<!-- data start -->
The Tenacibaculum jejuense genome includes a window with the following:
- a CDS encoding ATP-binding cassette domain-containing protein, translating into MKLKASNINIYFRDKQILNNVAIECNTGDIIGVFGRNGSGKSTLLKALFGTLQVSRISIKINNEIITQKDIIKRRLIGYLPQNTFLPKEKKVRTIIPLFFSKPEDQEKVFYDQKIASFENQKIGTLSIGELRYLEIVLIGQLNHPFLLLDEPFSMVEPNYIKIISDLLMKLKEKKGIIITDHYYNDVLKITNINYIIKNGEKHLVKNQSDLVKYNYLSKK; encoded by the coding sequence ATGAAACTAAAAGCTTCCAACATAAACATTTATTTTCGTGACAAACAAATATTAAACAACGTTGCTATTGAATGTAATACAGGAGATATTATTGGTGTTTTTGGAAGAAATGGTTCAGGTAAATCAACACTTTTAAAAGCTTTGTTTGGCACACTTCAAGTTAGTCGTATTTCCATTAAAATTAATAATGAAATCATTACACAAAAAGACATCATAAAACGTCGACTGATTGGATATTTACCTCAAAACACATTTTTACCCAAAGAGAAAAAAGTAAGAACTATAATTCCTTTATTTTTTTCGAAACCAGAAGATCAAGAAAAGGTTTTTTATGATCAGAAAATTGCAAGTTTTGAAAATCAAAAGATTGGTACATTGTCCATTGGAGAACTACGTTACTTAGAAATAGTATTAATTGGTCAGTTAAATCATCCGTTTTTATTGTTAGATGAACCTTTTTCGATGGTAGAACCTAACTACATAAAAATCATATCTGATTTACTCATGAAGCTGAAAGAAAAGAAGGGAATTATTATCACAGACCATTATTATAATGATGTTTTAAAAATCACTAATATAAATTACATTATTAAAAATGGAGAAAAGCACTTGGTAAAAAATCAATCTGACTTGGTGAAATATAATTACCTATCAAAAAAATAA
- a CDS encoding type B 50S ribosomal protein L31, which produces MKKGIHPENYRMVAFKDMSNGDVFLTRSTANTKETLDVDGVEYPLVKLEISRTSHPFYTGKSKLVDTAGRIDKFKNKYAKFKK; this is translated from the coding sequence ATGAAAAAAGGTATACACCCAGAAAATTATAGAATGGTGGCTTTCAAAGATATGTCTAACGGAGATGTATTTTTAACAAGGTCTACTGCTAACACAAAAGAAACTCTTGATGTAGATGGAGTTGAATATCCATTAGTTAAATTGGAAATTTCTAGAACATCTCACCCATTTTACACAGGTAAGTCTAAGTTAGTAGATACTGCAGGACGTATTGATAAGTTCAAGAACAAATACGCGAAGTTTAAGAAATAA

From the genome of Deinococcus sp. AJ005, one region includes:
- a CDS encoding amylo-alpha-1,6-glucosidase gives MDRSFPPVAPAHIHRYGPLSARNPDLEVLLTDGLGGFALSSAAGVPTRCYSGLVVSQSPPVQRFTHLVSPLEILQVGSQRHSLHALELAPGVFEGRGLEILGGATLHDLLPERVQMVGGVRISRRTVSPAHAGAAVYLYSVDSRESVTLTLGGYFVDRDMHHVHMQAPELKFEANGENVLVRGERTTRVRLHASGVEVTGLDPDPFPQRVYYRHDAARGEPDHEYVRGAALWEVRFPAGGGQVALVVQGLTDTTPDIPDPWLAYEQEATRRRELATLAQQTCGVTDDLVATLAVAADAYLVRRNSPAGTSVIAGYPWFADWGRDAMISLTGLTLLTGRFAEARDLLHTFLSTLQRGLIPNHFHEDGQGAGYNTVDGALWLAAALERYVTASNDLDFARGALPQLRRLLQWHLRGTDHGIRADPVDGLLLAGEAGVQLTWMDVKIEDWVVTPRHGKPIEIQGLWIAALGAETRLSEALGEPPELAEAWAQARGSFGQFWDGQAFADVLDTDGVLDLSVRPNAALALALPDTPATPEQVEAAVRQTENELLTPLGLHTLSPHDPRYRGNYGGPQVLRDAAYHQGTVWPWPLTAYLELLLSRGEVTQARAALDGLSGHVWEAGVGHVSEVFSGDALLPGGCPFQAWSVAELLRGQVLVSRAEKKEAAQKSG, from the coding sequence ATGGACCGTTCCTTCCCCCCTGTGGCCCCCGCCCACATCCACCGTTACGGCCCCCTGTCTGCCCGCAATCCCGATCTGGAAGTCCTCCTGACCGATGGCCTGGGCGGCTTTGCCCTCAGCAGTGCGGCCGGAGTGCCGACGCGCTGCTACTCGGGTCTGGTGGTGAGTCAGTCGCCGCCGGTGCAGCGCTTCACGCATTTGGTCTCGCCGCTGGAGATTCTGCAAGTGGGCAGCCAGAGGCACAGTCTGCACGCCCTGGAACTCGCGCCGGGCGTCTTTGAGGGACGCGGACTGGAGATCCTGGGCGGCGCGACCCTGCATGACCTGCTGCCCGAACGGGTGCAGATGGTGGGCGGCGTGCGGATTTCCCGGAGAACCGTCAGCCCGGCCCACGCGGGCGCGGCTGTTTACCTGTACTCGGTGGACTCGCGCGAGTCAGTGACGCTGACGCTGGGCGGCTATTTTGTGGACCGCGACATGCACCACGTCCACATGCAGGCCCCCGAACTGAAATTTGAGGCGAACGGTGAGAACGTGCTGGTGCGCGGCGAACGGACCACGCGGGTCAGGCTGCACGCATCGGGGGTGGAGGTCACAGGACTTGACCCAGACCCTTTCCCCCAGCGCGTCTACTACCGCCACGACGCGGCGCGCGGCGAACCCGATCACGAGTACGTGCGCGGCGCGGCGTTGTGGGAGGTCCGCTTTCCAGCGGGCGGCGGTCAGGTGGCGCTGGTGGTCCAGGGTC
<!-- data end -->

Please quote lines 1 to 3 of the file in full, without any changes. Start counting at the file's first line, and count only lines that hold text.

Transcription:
The Tenacibaculum jejuense genome includes a window with the following:
- a CDS encoding ATP-binding cassette domain-containing protein, translating into MKLKASNINIYFRDKQILNNVAIECNTGDIIGVFGRNGSGKSTLLKALFGTLQVSRISIKINNEIITQKDIIKRRLIGYLPQNTFLPKEKKVRTIIPLFFSKPEDQEKVFYDQKIASFENQKIGTLSIGELRYLEIVLIGQLNHPFLLLDEPFSMVEPNYIKIISDLLMKLKEKKGIIITDHYYNDVLKITNINYIIKNGEKHLVKNQSDLVKYNYLSKK; encoded by the coding sequence ATGAAACTAAAAGCTTCCAACATAAACATTTATTTTCGTGACAAACAAATATTAAACAACGTTGCTATTGAATGTAATACAGGAGATATTATTGGTGTTTTTGGAAGAAATGGTTCAGGTAAATCAACACTTTTAAAAGCTTTGTTTGGCACACTTCAAGTTAGTCGTATTTCCATTAAAATTAATAATGAAATCATTACACAAAAAGACATCATAAAACGTCGACTGATTGGATATTTACCTCAAAACACATTTTTACCCAAAGAGAAAAAAGTAAGAACTATAATTCCTTTATTTTTTTCGAAACCAGAAGATCAAGAAAAGGTTTTTTATGATCAGAAAATTGCAAGTTTTGAAAATCAAAAGATTGGTACATTGTCCATTGGAGAACTACGTTACTTAGAAATAGTATTAATTGGTCAGTTAAATCATCCGTTTTTATTGTTAGATGAACCTTTTTCGATGGTAGAACCTAACTACATAAAAATCATATCTGATTTACTCATGAAGCTGAAAGAAAAGAAGGGAATTATTATCACAGACCATTATTATAATGATGTTTTAAAAATCACTAATATAAATTACATTATTAAAAATGGAGAAAAGCACTTGGTAAAAAATCAATCTGACTTGGTGAAATATAATTACCTATCAAAAAAATAA
- a CDS encoding type B 50S ribosomal protein L31, which produces MKKGIHPENYRMVAFKDMSNGDVFLTRSTANTKETLDVDGVEYPLVKLEISRTSHPFYTGKSKLVDTAGRIDKFKNKYAKFKK; this is translated from the coding sequence ATGAAAAAAGGTATACACCCAGAAAATTATAGAATGGTGGCTTTCAAAGATATGTCTAACGGAGATGTATTTTTAACAAGGTCTACTGCTAACACAAAAGAAACTCTTGATGTAGATGGAGTTGAATATCCATTAGTTAAATTGGAAATTTCTAGAACATCTCACCCATTTTACACAGGTAAGTCTAAGTTAGTAGATACTGCAGGACGTATTGATAAGTTCAAGAACAAATACGCGAAGTTTAAGAAATAA